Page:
A workplace for volcanologists, glaciologists, seismologists, aurora-ologists and other types of scientists, the Geophysical Institute at the University of Alaska Fairbanks has endured since the 1940s. Why?
The two-acre exotic tree plantation is part of a much-larger “boreal arboretum” on the UAF campus, which mostly consists of native spruce, birch, aspen, poplar and willow trees.
In Alaska’s infinite waters swims a handsome, silvery fish. Until recently, we knew little about the Bering cisco, which exists only around Alaska and Siberia. Then a scientist combined his unique life experiences with modern tools to help color in the fish’s life history.
While out on a springtime snow trail, I recently saw a dozen white-winged crossbills pecking at snow on the side of the trail. When I reached the spot, I saw a yellow stain from where a team of dogs had paused: Why might songbirds have a thing for yellow snow?
The largest earthquake on the planet that year happened somewhere near Kodiak on Oct. 9, 1900. Scientists know it was big, but how big? And could it happen again?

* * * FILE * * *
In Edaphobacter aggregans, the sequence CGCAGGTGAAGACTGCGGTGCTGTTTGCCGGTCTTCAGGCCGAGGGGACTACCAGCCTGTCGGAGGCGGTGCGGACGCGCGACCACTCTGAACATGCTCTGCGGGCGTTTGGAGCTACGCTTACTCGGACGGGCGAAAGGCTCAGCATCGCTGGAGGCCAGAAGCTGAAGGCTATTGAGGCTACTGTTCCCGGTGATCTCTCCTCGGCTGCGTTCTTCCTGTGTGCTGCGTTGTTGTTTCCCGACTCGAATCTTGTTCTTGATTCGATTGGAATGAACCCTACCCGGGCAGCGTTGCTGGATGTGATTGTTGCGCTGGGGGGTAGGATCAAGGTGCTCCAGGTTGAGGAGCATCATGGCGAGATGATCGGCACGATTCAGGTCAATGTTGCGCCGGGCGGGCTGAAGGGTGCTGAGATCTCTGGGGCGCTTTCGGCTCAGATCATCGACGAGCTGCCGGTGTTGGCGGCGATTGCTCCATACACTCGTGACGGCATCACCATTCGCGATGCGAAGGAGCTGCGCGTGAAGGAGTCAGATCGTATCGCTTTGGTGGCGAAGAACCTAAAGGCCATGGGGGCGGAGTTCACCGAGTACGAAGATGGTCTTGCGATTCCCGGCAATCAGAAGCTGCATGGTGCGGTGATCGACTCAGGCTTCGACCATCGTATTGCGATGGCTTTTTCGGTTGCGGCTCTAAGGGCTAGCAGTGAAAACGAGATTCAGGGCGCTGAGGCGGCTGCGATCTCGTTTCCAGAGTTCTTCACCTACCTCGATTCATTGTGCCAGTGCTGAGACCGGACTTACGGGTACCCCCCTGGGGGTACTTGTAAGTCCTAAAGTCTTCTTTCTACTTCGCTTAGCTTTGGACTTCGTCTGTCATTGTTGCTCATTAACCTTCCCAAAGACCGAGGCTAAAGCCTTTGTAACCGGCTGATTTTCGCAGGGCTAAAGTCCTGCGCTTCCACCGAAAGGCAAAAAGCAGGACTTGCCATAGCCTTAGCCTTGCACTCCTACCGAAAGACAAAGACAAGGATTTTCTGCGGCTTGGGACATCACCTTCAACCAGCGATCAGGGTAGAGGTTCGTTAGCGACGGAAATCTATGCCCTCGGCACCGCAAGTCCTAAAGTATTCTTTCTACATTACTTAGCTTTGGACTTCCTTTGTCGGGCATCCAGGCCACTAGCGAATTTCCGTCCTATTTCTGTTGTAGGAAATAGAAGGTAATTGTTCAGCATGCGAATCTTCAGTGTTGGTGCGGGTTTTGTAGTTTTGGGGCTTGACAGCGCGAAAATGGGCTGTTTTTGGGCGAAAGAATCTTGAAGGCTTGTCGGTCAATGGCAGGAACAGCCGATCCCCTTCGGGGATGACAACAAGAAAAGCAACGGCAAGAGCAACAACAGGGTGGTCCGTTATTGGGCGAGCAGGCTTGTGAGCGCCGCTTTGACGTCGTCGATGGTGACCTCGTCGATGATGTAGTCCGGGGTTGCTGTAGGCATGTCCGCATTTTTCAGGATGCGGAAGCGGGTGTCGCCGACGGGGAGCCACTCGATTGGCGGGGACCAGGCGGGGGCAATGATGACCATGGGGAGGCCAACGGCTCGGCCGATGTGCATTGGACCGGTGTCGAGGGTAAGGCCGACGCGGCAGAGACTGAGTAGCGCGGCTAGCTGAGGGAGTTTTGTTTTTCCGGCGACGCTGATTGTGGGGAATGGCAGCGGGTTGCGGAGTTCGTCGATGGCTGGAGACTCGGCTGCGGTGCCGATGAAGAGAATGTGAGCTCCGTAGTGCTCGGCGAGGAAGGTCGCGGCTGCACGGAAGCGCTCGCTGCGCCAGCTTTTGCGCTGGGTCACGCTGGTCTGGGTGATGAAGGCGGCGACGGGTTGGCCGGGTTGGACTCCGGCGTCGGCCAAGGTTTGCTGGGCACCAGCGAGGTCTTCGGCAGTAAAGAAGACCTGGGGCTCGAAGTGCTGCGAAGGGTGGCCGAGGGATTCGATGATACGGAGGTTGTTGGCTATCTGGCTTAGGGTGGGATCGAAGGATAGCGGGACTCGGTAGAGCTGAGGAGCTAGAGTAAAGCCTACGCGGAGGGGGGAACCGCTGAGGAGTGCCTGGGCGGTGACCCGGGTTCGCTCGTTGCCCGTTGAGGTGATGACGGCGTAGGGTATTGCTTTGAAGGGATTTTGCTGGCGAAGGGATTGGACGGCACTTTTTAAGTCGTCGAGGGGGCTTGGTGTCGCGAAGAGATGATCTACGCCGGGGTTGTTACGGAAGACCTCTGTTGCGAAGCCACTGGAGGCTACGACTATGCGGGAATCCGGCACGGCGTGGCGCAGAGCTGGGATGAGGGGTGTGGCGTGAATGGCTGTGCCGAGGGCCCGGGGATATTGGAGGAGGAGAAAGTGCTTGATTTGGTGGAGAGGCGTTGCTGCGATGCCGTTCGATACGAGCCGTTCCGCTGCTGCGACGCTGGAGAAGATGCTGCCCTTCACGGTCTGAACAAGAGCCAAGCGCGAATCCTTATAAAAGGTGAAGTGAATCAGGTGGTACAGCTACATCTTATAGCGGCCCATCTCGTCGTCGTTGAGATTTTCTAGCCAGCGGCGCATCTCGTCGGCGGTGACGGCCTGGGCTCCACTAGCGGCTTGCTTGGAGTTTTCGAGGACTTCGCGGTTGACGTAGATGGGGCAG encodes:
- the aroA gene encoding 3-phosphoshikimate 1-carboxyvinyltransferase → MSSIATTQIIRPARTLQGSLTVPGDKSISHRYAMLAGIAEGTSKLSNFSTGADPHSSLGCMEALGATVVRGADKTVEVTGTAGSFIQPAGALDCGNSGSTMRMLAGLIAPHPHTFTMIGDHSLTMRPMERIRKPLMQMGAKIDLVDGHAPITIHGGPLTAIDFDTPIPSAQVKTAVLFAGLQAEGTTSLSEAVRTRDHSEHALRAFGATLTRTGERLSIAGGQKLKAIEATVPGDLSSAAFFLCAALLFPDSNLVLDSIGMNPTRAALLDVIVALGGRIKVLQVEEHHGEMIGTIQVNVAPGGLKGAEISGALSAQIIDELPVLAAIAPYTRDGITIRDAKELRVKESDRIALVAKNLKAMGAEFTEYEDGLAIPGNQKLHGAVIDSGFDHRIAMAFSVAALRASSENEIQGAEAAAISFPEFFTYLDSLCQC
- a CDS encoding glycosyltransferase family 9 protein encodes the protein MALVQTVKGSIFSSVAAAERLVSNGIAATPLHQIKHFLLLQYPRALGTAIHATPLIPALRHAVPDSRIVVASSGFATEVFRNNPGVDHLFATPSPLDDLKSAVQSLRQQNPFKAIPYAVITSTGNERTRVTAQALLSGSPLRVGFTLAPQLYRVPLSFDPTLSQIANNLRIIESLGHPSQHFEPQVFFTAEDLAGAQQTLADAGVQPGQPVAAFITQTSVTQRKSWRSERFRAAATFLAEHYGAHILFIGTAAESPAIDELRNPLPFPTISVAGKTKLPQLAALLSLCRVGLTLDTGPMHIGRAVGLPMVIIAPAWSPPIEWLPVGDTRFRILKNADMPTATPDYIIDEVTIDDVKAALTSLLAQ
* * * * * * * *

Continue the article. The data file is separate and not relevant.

Bowheads are also a rare wildlife rebound story, with the population north and west of Alaska now numbering more than 16,000. That’s up from the 1,000 or so animals Yankee whalers left behind in bloody waters at the turn of the last century.
Mike Taras has worked for the Alaska Department of Fish and Game for many years, but this is the first time he has said the words “nuisance lynx.”
Unlike all the other days of winter, on December 21, we will neither lose nor gain a second of sunlight here in middle Alaska. The sun arcing over the Alaska Range to the south will follow a path that is almost precisely the same as its track on December 20.
The Arctic Report Card press conference is held annually as part of the American Geophysical Union’s Fall Meeting. This year’s big picture? The Arctic is changing, and those changes won’t stop any time soon.